FP Complete

TL;DR: if you just want to get started use stack‘s Docker support, see the Docker page on the stack wiki. The rest of this post gives background on the benefits, implementation, and reasons for our choices.

A brief history

Using LXC for containerization is an integral component of the FP Complete Haskell Center and School of Haskell, so lightweight virtualization was not new to us. We started tentative experiments using Docker for command-line development about a year ago and it quickly became an indispensable part of our development tool chain. We soon wrote a wrapper script that did user ID mapping and volume mounting so that developers could just prefix their usual cabal or build script commands with the wrapper and have them automagically run in a container without developers needing to adjust their usual workflow for Docker. The wrapper’s functionality was integrated into an internal build tool and formed the core of its sandboxing approach. Then that internal build tool became stack which got its own non-Docker based sandboxing approach. But the basic core of that original wrapper script is still available, and there are significant benefits to using stack’s Docker integration for teams.


The primary pain point we are solving with our use of Docker is ensuring that all developers are using a consistent environment for building and testing code.

Before Docker, our approach involved having developers all run the same Linux distribution version, install the same additional OS packages, and use hsenv sandboxes (and, as they stabilized, Cabal sandboxes) for Haskell package sandboxing. However, this proved deficient in several ways:

In the process of solving the main problems, there were some additional goals:


When Docker is enabled in stack.yaml, every invocation of stack (with the exception of certain sub-commands) transparently re-invokes itself in an ephemeral Docker container which has the project root directory and the stack home (~/.stack) bind-mounted. The container exists only to provide the environment in which the build runs, nothing is actually written to the container’s file-system (any writes happen in the bind-mounted directories) and it the container is destroyed immediately after stack exits (using docker run --rm). This means upgrading to a new image is easy, since it’s just a matter of creating ephemeral containers from the new image. The directories are bind-mounted to the same file-system location in the container, which makes it possible to switch between using docker and not and still have everything work.

Docker runs processes in containers as root by default, which would result in files all over our project and stack home being owned by root when they should be owned by the host OS user. There is the docker run --user option to specify a different user ID to run the process as, but it works best if that user already exists in the Docker image. In this case, we don’t know the user ID of the developer at image creation. We work around that by using docker run --env to pass in the host user’s UID and GID, and adding an ENTRYPOINT which, inside the container, creates the user and then uses sudo -u to run the build command as that user.

In addition, stack and the entrypoint:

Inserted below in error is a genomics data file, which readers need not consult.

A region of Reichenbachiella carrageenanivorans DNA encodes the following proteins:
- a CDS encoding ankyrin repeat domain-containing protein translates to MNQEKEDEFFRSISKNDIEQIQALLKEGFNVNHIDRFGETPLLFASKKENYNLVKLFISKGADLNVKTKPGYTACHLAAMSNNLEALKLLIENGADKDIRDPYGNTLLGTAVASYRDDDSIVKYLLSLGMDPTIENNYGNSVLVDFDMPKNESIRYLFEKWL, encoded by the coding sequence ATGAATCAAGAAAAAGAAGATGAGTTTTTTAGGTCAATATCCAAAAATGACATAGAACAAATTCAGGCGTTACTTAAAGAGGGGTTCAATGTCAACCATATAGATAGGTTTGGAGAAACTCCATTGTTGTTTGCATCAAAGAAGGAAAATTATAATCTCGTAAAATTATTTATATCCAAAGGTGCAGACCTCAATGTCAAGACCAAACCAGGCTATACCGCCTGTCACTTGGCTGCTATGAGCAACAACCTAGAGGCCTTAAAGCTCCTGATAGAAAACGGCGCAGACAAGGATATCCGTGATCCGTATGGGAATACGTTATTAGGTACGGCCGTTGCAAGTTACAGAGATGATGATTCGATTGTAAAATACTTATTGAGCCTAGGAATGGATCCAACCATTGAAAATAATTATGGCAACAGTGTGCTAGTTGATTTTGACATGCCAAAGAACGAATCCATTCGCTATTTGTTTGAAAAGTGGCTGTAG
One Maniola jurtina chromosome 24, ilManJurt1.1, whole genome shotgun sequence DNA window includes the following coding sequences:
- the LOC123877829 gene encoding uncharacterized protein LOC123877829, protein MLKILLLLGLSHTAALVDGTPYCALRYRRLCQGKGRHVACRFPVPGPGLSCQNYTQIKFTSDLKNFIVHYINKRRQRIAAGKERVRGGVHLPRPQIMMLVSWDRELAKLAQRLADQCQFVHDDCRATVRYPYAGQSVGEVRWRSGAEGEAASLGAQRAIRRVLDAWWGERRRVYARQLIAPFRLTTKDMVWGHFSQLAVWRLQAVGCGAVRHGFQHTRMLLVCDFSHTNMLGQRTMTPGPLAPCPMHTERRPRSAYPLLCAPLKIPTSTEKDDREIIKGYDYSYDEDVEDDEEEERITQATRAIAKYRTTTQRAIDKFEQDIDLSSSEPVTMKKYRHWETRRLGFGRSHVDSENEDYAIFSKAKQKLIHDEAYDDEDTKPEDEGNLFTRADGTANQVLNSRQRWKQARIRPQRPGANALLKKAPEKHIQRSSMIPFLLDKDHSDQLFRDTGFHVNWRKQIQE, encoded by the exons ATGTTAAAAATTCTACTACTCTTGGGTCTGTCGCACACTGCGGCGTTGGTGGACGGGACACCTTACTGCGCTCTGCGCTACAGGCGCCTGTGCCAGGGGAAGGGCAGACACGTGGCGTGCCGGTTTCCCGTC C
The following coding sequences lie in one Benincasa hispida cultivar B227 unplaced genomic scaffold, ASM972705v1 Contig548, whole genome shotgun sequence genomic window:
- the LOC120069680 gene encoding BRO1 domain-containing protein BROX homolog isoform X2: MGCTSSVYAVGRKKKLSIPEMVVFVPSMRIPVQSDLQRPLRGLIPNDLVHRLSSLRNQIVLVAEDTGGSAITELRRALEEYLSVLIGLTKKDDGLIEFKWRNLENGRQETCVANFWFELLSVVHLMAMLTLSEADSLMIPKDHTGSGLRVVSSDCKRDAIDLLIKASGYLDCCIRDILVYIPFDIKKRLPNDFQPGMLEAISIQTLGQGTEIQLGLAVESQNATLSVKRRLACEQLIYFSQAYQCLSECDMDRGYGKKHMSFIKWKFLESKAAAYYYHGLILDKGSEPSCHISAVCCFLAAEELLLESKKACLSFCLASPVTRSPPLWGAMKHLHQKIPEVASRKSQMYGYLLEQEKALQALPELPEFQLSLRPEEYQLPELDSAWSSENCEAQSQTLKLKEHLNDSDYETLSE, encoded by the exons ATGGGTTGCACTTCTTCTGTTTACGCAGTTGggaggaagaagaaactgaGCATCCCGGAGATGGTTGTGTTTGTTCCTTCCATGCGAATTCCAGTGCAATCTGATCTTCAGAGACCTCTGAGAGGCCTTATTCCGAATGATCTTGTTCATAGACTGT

For each GHC version + Stackage LTS snapshot combination, we tag several images (which layer on top of each other):

Most of a developer’s work is done using a build or full image, and they can test using a run image. The actual production environment for a server can be built on run.

In addition, there are variants of these images that include GHCJS (ghcjs-build and ghcjs-full), plus additional private variants for internal and clients’ use that include proprietary extensions.

We create and push these images using a Shake script on the host, and Propellor in the container to control what is in the image. This provides far more flexibility than basic Dockerfiles, and is why we can easily mix-and-match and patch images. Our image build process also allows us to provide custom images for clients. These might include additional tools or proprietary libraries specific to a customer’s requirements. We intend to open the image build tool, but it currently contains proprietary information and needs to be refactored before we can extract that and open the rest.


Nothing is perfect, and we have run into some challenges with Docker:

Alternative approaches

There are many other ways to use Docker, but we didn’t find that the “obvious” ones met our goals.

The Official Haskell image (which didn’t exist when we started using Docker) approach of iteratively developing using docker build and Dockerfile has some disadvantages:

The Vagrant-style approach of having a persistent container with the project directory bind-mounted into it, while much better, has other disadvantages:


There are plenty of directions to take Docker support in stack as the container ecosystem evolves. There is work-in-progress to have stack create new Docker images containing executables automatically, and this works even if you perform the builds without Docker. Moving toward more general opencontainers.org support is another direction we are considering. A better solution to using containers on non-Linux operating system is desirable. As stack’s support for editor integration via ide-backend improves, this will apply equally well to Docker use.

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